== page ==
Early reports suggest that talks with the heads of the main governing parties in Northern Ireland had been constructive. The Democratic Unionist Party (DUP) leader, Sir Jeffrey Donaldson, said progress has been made across several areas, but further work is required before a deal on the Northern Ireland protocol is concrete.
Alliance Party leader, Naomi Long, echoed Donaldson, telling reporters that although talks were moving gradually in the right direction of a deal, “we are not over the line yet”.
However, Sinn Féin’s President, Mary Lou MacDonald, gave a more upbeat assessment, saying “significant progress had been made” following her meeting with Sunak.
The Irish Taoiseach Leo Varadkar also voiced that he was “quietly confident” that a deal could be finalised within a fortnight.
“It does seem as though there's much more positive mood music coming out of both sides at the moment,” says Jill Rutter, a Senior Research Fellow for UK in a Changing Europe at the Institute for Government. “I think expectations are being raised. And it would now be very surprising and be something of a letdown if some sort of new agreement didn't emerge.”
The Northern Ireland protocol is a special arrangement aiming to ensure the land border between Northern Ireland (which is part of the UK) and the Republic of Ireland (which is an EU member state) continues to be invisible and thus respects the 1998 Good Friday Agreement that ended decades of sectarian violence between Catholics and Protestants.
Under the scheme, Northern Ireland would follow EU customs rules, remain part of the Single Market for goods and apply EU VAT (Value Added Tax) in order to avoid border checks between the North and the Republic. All inspections and checks would be carried out at Northern Irish ports between Great Britain and Northern Ireland, rather than at the border with Ireland.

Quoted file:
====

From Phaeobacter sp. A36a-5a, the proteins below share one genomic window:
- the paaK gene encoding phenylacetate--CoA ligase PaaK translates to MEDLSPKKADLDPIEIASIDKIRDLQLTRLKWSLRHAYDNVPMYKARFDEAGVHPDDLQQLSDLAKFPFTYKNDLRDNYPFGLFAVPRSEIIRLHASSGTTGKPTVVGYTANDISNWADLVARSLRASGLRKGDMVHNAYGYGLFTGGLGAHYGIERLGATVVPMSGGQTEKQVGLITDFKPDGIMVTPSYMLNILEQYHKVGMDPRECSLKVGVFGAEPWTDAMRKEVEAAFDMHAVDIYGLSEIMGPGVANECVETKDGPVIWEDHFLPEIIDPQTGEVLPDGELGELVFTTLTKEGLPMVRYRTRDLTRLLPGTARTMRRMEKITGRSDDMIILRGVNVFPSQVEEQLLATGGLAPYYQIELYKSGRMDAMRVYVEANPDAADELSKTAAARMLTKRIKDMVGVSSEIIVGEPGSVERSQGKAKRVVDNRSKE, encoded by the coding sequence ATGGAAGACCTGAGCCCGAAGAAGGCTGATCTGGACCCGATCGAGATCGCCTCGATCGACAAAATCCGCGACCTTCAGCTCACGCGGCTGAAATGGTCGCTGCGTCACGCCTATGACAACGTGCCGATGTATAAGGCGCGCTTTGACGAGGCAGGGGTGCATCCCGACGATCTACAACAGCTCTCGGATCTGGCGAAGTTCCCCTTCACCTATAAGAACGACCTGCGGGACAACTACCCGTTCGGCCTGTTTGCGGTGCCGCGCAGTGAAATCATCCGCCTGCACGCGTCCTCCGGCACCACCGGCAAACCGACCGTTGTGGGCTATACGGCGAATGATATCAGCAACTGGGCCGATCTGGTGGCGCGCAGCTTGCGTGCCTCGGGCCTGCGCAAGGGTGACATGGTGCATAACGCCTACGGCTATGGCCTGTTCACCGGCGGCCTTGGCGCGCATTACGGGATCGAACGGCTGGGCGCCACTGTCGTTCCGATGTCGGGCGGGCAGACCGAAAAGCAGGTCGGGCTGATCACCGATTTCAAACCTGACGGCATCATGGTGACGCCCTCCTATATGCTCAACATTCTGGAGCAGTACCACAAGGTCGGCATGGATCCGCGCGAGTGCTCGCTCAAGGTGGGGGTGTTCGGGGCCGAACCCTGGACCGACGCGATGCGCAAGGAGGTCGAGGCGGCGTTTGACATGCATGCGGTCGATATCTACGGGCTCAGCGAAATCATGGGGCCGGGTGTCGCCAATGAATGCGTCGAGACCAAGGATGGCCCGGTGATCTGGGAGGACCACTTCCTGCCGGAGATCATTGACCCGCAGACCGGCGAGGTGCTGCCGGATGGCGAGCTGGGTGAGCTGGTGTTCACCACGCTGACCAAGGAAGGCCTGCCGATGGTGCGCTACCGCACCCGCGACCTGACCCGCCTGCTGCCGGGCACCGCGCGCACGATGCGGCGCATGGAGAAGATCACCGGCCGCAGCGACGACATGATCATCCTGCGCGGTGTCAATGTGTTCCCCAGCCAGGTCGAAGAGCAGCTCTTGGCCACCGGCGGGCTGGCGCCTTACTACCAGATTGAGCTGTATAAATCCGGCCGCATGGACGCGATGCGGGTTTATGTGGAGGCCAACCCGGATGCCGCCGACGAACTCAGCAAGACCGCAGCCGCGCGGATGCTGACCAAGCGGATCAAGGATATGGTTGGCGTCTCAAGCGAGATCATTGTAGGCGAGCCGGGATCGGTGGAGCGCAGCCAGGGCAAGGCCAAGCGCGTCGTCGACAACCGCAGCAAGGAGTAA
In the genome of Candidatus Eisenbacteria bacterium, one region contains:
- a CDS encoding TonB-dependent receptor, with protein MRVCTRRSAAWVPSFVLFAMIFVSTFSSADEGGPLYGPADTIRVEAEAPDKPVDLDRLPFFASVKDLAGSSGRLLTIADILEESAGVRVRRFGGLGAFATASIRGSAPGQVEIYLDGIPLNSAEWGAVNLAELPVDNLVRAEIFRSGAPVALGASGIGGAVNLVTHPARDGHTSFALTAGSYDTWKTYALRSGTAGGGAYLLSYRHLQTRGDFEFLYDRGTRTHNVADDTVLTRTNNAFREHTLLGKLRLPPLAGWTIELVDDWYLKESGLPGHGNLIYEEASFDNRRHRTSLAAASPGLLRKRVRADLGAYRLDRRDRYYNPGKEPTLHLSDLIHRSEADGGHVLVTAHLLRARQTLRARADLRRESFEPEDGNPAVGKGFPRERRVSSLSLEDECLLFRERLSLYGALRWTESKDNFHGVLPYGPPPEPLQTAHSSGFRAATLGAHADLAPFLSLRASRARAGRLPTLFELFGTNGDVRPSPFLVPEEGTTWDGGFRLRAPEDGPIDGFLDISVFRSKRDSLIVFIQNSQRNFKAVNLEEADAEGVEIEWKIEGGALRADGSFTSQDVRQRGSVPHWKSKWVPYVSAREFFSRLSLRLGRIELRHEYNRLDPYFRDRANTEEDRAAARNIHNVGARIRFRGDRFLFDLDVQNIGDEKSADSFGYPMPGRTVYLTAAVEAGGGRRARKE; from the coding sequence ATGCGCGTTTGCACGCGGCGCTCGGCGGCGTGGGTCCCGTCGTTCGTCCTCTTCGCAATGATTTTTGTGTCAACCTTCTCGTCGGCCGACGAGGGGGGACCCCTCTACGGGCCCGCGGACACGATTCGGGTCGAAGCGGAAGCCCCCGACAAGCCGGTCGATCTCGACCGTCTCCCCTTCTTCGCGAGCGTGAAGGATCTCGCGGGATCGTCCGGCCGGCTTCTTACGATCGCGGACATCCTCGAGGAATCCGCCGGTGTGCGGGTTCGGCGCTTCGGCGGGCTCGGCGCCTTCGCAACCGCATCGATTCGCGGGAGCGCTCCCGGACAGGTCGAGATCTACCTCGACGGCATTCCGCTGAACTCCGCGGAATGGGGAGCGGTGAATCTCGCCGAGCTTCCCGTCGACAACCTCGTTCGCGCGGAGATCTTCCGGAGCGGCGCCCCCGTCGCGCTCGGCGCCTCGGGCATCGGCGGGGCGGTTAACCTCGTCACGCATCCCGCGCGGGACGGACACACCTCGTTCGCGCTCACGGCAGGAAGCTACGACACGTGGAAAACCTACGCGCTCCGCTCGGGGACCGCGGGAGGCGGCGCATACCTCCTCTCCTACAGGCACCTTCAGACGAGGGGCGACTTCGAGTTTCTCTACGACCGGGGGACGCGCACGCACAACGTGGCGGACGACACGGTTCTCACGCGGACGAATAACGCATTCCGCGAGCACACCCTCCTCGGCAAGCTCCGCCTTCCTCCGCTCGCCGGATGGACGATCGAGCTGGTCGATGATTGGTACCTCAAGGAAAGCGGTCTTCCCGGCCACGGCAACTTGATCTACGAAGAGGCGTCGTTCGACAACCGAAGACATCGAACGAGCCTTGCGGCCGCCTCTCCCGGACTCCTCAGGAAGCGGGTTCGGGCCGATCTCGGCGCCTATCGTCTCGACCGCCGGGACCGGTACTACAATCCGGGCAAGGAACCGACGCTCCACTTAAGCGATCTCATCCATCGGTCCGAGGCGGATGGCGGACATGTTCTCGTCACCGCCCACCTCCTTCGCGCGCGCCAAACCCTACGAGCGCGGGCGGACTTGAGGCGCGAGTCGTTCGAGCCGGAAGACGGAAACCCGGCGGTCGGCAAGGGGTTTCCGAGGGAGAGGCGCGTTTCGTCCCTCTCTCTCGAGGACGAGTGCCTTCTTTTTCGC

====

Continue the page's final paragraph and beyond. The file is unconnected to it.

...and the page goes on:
Top of the agenda at the meetings was trade. One of the biggest bones of contention in the Northern Ireland Protocol has been a dispute over maintaining the same flow of goods between the Republic of Ireland and Northern Ireland without the presence of a physical border.
The EU is believed to have made compromises on customs checks on items moving from Great Britain and Northern Ireland.
Some progress was made in January when Westminster agreed to share real-time information on customs data with Brussels.
“Although the UK had committed to that, it hadn't actually been allowing the EU to see the real-time information. And that system just went into operation relatively recently. So maybe that has swayed some of the EU's concerns about trade and at least there's knowledge that they can now have access to that data.” says Rutter.
For his part, Sunak is trying to build support from both unionist and nationalist parties to try and get the deal over the line.
“There's a certain possibility that this could actually come off [for Sunak],” says Simon Usherwood, a professor at the University of Surrey. “I think everyone's levels of enthusiasm for more shenanigans and difficulties and arguments is very limited.”
But it’s not just about the Northern Ireland protocol. It's also about trying to restore Northern Ireland's executive. Northern Ireland has not had a functioning government since February last year.
In May 2022, Sinn Féin took became the largest party in the 90-seat assembly for the first time in the history of Northern Ireland’s formation. This entitles the party to appoint the new first minister.
However, the runners-up, the DUP, said it would veto the move to allow the executive to resume as part of its protests over post-Brexit customs checks.
Donaldson reiterated Friday that the DUP would only agree to the arrangement if the parties’ 7-steps were accounted for in the draft.
“I think Unionists in Northern Ireland, will be cautious about anything that looks like a major concession, the DUP had been very clear that they wouldn't stand for any operation of the protocol in Northern Ireland. And this still very much embeds it and makes it endure,” says Usherwood.
While the mood among all parties seems to be one of optimism, analysts are still unsure as to what an agreed-upon protocol would involve.
“What's clear is that this isn't going to be a rewriting of the protocol. So we're not changing the basic texts, instead of trying to find wiggle room within the agreements that we already have,” says Usherwood.
“I think one of the things that we would know is that these things tend to usually go more slowly than you expect,” says Rutter. “Sometimes you have a few false starts, when you think you have an agreement and then something else happens.”